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6 hours ago, joethefoodie said:

Keep on convincing yourself.

The article said shaking is more effective than stirring. It was your link. What do I have to convince myself about? 

 

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Anyone familiar with the Hemingway Daiquiri? Yea or nay?

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23 hours ago, Sneakeater said:

So, bloviatrix, how was the Ophir?

It's the Adventurers Edition (bought at Duty Free). Not a ton of Juniper. Cardamon and Citrus. Works in a cocktail.

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56 minutes ago, Sneakeater said:

BIG yea.

Now you have understand, I haven't drunk rum in 30 years. So you're saying it's worth investing in a bottle of rum. (i'm trying to find ways to use the Maraschino). What rum would you suggest?

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YES it's worth getting a bottle of rum.

I think you should get three (cuz I would, wouldn't I?):

For a white, Flor de Cana Extra Dry 4 Year

For a dark, Gosling's Black Seal

For a high-proof that shows you're serious, Smith & Cross

Rum is your FRIEND.

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And then maybe a Between the Sheets.

After cursing the name, you'll thank me for this, too.

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I mean, not that you'd conceivably care, but I think I'm having a Between the Sheets tomorrow evening.  (Cuz I'm cooking something in the afternoon that will require lemon rind.)

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1 hour ago, Wilfrid said:

The article said shaking is more effective than stirring. It was your link. What do I have to convince myself about? 

 

It's only universally "more effective" if you think the only reason to stir/shake is to chill the drink.

That's like saying that all the different possible methods and fats you can use for frying are effectively the same because all you want to do is cook the food (or that in baking all you want to do is heat and cook), and that the universally best one is the one that does it fastest.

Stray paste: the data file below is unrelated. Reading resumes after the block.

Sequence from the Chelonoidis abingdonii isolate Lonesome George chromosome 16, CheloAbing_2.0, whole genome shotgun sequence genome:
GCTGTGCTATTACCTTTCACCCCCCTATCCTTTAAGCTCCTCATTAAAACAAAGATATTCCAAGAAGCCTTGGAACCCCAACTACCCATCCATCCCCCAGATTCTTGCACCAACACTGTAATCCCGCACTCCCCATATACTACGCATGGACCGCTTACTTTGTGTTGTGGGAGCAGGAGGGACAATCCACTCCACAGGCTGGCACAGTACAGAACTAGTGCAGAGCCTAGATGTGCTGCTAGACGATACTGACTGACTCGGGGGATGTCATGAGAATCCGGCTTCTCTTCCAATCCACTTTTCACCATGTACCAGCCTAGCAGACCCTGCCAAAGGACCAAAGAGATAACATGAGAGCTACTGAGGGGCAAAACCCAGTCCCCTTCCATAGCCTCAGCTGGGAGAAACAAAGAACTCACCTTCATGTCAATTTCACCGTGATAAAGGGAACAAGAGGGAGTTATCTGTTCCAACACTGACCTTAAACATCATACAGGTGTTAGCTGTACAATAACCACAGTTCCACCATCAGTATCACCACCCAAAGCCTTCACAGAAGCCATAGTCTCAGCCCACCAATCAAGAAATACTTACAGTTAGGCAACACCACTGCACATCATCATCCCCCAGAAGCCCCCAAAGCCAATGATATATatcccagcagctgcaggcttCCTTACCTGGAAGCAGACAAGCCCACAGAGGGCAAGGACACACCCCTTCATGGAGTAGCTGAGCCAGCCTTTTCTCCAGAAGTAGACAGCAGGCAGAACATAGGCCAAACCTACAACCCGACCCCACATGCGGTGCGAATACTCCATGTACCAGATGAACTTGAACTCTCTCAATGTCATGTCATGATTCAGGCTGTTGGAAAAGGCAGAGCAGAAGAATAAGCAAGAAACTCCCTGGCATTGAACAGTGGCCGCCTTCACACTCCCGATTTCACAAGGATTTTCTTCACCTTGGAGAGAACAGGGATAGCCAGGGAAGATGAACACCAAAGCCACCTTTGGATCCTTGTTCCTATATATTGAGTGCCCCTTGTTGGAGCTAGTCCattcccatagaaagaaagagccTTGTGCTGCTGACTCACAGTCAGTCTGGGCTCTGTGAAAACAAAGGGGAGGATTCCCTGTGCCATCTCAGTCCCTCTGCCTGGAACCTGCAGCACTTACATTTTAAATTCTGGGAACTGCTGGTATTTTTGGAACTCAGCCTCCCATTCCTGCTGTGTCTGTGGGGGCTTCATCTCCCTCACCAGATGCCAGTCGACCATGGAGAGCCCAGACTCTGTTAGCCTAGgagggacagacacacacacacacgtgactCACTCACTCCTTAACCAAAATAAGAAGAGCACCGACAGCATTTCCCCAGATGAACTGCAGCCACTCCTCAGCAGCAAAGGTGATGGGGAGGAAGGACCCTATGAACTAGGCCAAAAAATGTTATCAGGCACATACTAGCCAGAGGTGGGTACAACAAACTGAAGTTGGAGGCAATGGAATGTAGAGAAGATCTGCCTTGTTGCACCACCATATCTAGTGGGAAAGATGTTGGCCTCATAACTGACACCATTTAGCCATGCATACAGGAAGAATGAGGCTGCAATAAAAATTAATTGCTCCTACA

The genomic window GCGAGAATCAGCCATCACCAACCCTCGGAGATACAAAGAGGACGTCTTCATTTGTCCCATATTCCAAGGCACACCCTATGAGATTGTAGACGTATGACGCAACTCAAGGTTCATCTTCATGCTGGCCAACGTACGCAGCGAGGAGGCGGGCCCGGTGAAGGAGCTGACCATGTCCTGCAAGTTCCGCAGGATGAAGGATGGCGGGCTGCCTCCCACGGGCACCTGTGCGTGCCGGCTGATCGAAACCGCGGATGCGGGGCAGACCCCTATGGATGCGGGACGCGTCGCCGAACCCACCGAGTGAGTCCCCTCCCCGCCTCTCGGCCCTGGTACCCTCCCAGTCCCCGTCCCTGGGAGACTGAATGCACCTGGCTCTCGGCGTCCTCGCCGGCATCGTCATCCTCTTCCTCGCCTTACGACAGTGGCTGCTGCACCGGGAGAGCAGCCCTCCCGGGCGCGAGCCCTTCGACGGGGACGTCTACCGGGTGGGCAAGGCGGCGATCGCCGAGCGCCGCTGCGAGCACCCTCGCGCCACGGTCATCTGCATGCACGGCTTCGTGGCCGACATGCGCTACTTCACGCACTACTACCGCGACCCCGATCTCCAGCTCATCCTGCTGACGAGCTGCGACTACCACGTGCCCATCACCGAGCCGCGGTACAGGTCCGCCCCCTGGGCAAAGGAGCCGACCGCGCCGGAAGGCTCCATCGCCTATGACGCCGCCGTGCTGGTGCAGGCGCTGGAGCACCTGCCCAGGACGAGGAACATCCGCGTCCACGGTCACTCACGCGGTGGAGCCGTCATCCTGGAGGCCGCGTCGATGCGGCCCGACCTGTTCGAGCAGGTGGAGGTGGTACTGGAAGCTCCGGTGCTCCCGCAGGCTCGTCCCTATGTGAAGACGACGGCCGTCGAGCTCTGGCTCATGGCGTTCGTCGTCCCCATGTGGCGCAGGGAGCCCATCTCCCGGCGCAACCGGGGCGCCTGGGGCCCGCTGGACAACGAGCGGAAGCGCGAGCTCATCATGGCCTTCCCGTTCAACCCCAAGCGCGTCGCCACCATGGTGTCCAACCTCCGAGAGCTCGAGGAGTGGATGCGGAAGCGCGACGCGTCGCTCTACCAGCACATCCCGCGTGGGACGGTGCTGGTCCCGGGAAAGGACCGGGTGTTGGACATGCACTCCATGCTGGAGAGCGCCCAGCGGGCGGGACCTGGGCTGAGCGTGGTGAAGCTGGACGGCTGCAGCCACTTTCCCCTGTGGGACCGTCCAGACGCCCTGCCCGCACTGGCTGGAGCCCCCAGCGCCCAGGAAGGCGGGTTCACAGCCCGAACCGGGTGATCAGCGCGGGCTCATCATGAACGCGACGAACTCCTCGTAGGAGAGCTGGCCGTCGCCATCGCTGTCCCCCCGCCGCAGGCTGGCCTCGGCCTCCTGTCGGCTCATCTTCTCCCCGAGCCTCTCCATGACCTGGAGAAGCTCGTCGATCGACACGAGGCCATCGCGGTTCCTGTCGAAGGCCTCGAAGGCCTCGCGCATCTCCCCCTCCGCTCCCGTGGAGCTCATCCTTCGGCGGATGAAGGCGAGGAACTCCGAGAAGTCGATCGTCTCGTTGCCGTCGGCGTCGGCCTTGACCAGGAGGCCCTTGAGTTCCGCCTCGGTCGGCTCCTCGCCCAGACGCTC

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Dave also has said...

Quote

 

Still, there’s some solid science behind why a martini should be stirred and a daiquiri shaken, rather than the other way around. Both methods chill, dilute, and blend your drink—but they have different effects on flavor and texture that work better with some cocktail recipes than others.

Typically, Arnold explains, when you shake a drink, it will get colder—and thus more diluted—than it would be after stirring. “Banging ice rapidly around inside a shaking tin is the most turbulent, efficient, and effective manual chilling/dilution technique we drink makers use,” he explains. Because flavor perception, and sweetness, in particular, is blunted at cooler temperatures, a shaken drink needs to start out significantly sweeter than its stirred equivalent.

Shaking also adds texture to a drink, in the form of lots of tiny air bubbles. That’s a good thing when you’re making a cocktail with ingredients that taste nice when they’re foamy, like egg whites, dairy, and even fruit juice, and not as good when you’re mixing straight liquor with bitters. Sorry, Mr. Bond.

 

 

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7 hours ago, bloviatrix said:

Anyone familiar with the Hemingway Daiquiri? Yea or nay?

Probably my go to. But I like sours that are not very sweet.

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10 hours ago, Sneakeater said:

And then maybe a Between the Sheets.

After cursing the name, you'll thank me for this, too.

Now Cognac is something I have.

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